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DRIVETRIBE: THE SALEEN S7 STORY

Nearly 20 years on, the Saleen S7 is proving itself a classic

By: TOM WILSON on August, 2019
Original Article: DRIVETRIBE.COM

Nineteen years after its introduction and twelve years since it went out of series production, the Saleen S7 supercar is again attracting considerable attention. A new generation of enthusiasts is re-discovering the classically handsome, race-bred Saleen with still mind-bending performance. Plus, Saleen’s recent expansion into China has exposed the S7 to a giant new market that’s running up the S7 search engine hits on the Internet. But along with this new interest has come much speculation and mis-information about the iconic supercar and its origins.

Some of the mystery is due to the relatively thin official technical and build information available about the big Saleen. The early-aughts were hectic days at Saleen and there wasn’t the time or interest from the enthusiast magazines of the time to delve deeply into the details of the supercar’s origin. Saleen press materials had laid out the basics, the magazines had covered that and their driving impressions in new car reviews, the car sold itself on merit and there was plenty of international S7 racing to support, plus the whole business of building Saleen Mustangs. But aside from those early magazine reports, there’s been nothing of substance on the S7 story in many years; today that’s lead to a bit of unintended mystery surrounding the car, at least to those not familiar with the effort.

Now spanning 19 years, the Saleen S7 story has evolved from the completely unexpected upstart at its 2000 debut to a timelessly classic supercar as epitomized by the mega-powerful 2019 S7 Le Mans edition seen at the Corona, Calif. headquarters.
Now spanning 19 years, the Saleen S7 story has evolved from the completely unexpected upstart at its 2000 debut to a timelessly classic supercar as epitomized by the mega-powerful 2019 S7 Le Mans edition seen at the Corona, Calif. headquarters.

If there’s anything the Internet can’t support, it’s the mystery and all sorts of hokum that has surfaced regarding the S7. Eager enthusiasts can perhaps be forgiven for making assumptions about the car’s origins, but the amount of speculative, un-researched and downright wrong ‘journalism’ surrounding the S7 on the Internet is shameful and tilting toward the absurd.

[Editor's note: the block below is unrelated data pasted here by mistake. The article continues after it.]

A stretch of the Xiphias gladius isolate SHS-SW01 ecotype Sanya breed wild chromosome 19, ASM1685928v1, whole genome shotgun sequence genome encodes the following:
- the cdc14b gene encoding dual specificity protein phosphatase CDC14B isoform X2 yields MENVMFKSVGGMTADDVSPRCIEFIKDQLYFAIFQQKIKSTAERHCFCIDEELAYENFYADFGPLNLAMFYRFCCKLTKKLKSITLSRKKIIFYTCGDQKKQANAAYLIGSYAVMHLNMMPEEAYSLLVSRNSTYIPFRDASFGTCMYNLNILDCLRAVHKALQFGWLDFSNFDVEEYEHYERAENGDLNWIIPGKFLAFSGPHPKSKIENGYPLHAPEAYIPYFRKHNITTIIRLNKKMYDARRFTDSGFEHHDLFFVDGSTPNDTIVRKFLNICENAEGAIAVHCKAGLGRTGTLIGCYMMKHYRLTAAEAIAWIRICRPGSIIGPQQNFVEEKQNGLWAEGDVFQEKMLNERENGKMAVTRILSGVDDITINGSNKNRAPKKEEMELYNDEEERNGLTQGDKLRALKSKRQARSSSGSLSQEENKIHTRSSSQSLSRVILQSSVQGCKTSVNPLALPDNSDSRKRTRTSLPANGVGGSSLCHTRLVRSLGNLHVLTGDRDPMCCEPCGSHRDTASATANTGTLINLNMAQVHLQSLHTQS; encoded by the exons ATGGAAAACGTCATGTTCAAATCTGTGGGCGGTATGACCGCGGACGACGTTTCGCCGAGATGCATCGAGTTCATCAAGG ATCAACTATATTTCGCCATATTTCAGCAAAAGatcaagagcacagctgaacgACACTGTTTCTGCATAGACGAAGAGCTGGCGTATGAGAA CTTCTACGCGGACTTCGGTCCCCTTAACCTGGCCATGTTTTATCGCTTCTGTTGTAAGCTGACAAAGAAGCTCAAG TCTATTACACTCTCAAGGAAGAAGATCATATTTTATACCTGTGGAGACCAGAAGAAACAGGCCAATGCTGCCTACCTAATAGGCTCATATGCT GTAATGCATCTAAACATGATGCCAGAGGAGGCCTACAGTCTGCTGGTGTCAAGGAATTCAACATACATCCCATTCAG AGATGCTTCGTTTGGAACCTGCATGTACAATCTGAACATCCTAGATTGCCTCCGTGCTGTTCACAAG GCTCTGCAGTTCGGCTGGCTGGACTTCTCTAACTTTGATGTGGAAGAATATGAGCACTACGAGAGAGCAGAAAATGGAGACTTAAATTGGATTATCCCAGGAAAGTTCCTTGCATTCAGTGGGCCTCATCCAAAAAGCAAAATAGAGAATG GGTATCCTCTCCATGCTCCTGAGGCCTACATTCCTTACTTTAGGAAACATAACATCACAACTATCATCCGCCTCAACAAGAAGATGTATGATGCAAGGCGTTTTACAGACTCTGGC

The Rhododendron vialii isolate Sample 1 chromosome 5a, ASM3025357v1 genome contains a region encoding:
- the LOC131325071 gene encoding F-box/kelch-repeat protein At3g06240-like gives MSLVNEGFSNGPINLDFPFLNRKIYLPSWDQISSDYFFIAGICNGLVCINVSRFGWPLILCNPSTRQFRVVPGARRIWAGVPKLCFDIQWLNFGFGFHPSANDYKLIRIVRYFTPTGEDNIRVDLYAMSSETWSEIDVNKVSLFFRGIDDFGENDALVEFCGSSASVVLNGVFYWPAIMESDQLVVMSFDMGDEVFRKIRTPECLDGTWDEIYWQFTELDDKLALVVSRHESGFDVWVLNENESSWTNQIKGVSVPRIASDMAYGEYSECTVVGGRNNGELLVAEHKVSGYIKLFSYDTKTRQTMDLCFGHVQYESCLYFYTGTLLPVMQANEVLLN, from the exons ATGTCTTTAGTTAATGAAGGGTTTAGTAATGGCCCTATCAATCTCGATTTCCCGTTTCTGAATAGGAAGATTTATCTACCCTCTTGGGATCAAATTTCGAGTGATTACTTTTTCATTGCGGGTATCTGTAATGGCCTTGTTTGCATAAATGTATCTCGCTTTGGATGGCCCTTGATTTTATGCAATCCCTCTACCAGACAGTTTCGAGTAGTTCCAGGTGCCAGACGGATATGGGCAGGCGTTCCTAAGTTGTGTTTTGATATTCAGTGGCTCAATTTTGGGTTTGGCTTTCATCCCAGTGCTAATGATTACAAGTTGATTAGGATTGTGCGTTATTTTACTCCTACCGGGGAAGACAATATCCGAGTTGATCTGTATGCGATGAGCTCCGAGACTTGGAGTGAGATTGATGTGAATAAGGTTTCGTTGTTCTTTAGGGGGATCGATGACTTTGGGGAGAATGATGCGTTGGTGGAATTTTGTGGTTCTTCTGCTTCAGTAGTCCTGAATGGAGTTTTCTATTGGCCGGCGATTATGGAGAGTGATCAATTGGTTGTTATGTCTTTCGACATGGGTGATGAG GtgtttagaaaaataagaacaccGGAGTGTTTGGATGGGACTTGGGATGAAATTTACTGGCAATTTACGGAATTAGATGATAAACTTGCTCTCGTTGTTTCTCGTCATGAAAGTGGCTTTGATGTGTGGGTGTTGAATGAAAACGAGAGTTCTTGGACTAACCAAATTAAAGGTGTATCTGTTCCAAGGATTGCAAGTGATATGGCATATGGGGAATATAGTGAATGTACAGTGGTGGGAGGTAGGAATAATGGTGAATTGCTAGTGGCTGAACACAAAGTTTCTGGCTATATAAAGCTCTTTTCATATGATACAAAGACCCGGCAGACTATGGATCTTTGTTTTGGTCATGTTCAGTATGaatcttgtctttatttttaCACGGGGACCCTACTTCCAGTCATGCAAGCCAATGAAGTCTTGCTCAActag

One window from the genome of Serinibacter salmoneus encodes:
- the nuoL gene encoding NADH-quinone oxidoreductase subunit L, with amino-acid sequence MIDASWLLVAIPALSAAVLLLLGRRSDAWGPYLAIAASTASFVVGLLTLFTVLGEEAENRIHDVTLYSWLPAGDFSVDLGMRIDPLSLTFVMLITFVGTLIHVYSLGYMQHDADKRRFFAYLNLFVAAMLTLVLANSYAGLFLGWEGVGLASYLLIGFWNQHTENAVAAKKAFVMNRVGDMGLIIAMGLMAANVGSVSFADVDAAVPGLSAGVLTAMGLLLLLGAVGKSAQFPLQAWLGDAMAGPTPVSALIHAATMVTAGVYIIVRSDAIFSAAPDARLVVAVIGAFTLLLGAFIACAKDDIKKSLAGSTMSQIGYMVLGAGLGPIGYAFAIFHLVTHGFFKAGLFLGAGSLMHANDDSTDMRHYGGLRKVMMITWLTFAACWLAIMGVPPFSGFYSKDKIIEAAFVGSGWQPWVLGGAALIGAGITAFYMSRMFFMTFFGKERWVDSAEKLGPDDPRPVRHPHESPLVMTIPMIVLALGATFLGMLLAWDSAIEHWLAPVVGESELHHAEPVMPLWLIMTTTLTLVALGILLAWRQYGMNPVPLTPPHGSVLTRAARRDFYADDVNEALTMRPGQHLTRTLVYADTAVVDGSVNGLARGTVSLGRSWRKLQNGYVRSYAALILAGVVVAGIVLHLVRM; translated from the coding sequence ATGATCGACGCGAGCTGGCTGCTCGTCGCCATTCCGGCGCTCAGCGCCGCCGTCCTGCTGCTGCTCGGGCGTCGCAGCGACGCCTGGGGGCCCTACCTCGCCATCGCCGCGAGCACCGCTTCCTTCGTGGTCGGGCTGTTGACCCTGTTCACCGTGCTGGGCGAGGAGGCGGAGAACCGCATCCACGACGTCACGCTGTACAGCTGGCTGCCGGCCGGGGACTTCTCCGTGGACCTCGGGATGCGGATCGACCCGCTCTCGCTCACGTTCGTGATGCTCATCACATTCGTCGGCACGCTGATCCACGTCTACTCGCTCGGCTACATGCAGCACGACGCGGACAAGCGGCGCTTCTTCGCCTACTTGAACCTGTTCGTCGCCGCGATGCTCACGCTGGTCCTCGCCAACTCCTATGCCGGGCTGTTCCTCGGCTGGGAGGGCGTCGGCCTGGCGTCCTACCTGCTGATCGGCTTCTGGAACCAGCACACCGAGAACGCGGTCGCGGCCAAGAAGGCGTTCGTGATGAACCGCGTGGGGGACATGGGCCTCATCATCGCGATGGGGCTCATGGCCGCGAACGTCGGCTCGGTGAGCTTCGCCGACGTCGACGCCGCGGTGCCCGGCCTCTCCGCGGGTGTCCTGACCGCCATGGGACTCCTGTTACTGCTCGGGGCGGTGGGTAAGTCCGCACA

The S7 truth is simple enough and follows the narrative laid out in the legitimate press during the car’s introduction. To briefly review, in 1999, Steve Saleen, realised the existing Mustang-based race car – the Saleen Mustang SR as campaigned in the U.S. and at Le Mans in 1997 – had reached the end of its development life. He ultimately decided to build his own, all-new race car, and by starting with a clean computer screen, opted for a mid-engine layout with a goal of winning the LMGT1 class at Le Mans.

While the previous Saleen Mustang SR racers had evolved from street cars into race cars, the S7 was from the beginning a dual-purpose machine, a race car simultaneously developed as a street car. Steve not only wanted a winner at the most demanding sportscar race in the world, but also a purebred sports/supercar for the street. During the car’s design, the racing and street versions were kept amazingly similar, which explains why the S7 has always been a no-excuses driver’s car, one which in street form easily preserves the directness and honesty of its racing roots. It also belies any misplaced concept that the S7 was some revision of an existing design; it’s simply too specialized for that; combining its thumping V8 and high downforce aero package are incompatible with any previous designs.

Steve Saleen was present at every step of the S7’s development. Here he and Billy Tally discuss the S7 engine with Neil Hannemann looking on.
Steve Saleen was present at every step of the S7’s development. Here he and Billy Tally discuss the S7 engine with Neil Hannemann looking on.